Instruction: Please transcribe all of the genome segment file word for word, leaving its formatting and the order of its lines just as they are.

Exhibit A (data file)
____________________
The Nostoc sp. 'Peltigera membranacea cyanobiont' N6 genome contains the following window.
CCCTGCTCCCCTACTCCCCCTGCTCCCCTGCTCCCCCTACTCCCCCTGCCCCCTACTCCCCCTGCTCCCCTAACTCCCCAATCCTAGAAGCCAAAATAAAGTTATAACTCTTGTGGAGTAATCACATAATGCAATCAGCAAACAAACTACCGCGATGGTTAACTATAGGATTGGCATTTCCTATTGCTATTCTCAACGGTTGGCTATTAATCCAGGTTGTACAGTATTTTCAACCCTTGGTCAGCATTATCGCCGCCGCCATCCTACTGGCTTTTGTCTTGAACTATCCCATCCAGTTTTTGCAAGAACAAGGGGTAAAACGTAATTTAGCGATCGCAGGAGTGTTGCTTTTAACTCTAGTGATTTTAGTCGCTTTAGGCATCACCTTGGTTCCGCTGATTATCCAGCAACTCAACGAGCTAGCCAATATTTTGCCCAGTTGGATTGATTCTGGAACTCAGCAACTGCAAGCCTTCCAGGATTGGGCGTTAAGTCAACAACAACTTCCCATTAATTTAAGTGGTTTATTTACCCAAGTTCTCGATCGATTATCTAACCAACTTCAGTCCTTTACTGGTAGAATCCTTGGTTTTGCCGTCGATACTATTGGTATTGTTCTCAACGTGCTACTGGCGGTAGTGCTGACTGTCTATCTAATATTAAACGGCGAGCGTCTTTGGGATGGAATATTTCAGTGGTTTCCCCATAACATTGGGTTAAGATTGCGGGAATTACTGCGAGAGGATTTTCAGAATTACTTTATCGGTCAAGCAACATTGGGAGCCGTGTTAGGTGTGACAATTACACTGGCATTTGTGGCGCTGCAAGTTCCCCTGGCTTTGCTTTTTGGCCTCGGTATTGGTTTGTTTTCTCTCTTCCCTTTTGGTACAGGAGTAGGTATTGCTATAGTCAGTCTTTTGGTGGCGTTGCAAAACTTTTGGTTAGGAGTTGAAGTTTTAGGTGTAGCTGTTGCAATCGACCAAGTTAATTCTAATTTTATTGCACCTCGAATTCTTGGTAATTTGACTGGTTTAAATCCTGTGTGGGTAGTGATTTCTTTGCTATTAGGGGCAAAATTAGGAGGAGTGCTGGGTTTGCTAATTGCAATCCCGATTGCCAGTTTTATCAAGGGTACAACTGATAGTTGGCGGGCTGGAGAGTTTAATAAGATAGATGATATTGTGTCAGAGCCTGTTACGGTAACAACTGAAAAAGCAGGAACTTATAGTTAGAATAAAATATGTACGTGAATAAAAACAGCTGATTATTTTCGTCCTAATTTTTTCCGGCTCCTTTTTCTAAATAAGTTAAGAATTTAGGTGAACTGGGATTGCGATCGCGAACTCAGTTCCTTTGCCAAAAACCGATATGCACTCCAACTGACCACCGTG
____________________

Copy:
The Nostoc sp. 'Peltigera membranacea cyanobiont' N6 genome contains the following window.
CCCTGCTCCCCTACTCCCCCTGCTCCCCTGCTCCCCCTACTCCCCCTGCCCCCTACTCCCCCTGCTCCCCTAACTCCCCAATCCTAGAAGCCAAAATAAAGTTATAACTCTTGTGGAGTAATCACATAATGCAATCAGCAAACAAACTACCGCGATGGTTAACTATAGGATTGGCATTTCCTATTGCTATTCTCAACGGTTGGCTATTAATCCAGGTTGTACAGTATTTTCAACCCTTGGTCAGCATTATCGCCGCCGCCATCCTACTGGCTTTTGTCTTGAACTATCCCATCCAGTTTTTGCAAGAACAAGGGGTAAAACGTAATTTAGCGATCGCAGGAGTGTTGCTTTTAACTCTAGTGATTTTAGTCGCTTTAGGCATCACCTTGGTTCCGCTGATTATCCAGCAACTCAACGAGCTAGCCAATATTTTGCCCAGTTGGATTGATTCTGGAACTCAGCAACTGCAAGCCTTCCAGGATTGGGCGTTAAGTCAACAACAACTTCCCATTAATTTAAGTGGTTTATTTACCCAAGTTCTCGATCGATTATCTAACCAACTTCAGTCCTTTACTGGTAGAATCCTTGGTTTTGCCGTCGATACTATTGGTATTGTTCTCAACGTGCTACTGGCGGTAGTGCTGACTGTCTATCTAATATTAAACGGCGAGCGTCTTTGGGATGGAATATTTCAGTGGTTTCCCCATAACATTGGGTTAAGATTGCGGGAATTACTGCGAGAGGATTTTCAGAATTACTTTATCGGTCAAGCAACATTGGGAGCCGTGTTAGGTGTGACAATTACACTGGCATTTGTGGCGCTGCAAGTTCCCCTGGCTTTGCTTTTTGGCCTCGGTATTGGTTTGTTTTCTCTCTTCCCTTTTGGTACAGGAGTAGGTATTGCTATAGTCAGTCTTTTGGTGGCGTTGCAAAACTTTTGGTTAGGAGTTGAAGTTTTAGGTGTAGCTGTTGCAATCGACCAAGTTAATTCTAATTTTATTGCACCTCGAATTCTTGGTAATTTGACTGGTTTAAATCCTGTGTGGGTAGTGATTTCTTTGCTATTAGGGGCAAAATTAGGAGGAGTGCTGGGTTTGCTAATTGCAATCCCGATTGCCAGTTTTATCAAGGGTACAACTGATAGTTGGCGGGCTGGAGAGTTTAATAAGATAGATGATATTGTGTCAGAGCCTGTTACGGTAACAACTGAAAAAGCAGGAACTTATAGTTAGAATAAAATATGTACGTGAATAAAAACAGCTGATTATTTTCGTCCTAATTTTTTCCGGCTCCTTTTTCTAAATAAGTTAAGAATTTAGGTGAACTGGGATTGCGATCGCGAACTCAGTTCCTTTGCCAAAAACCGATATGCACTCCAACTGACCACCGTG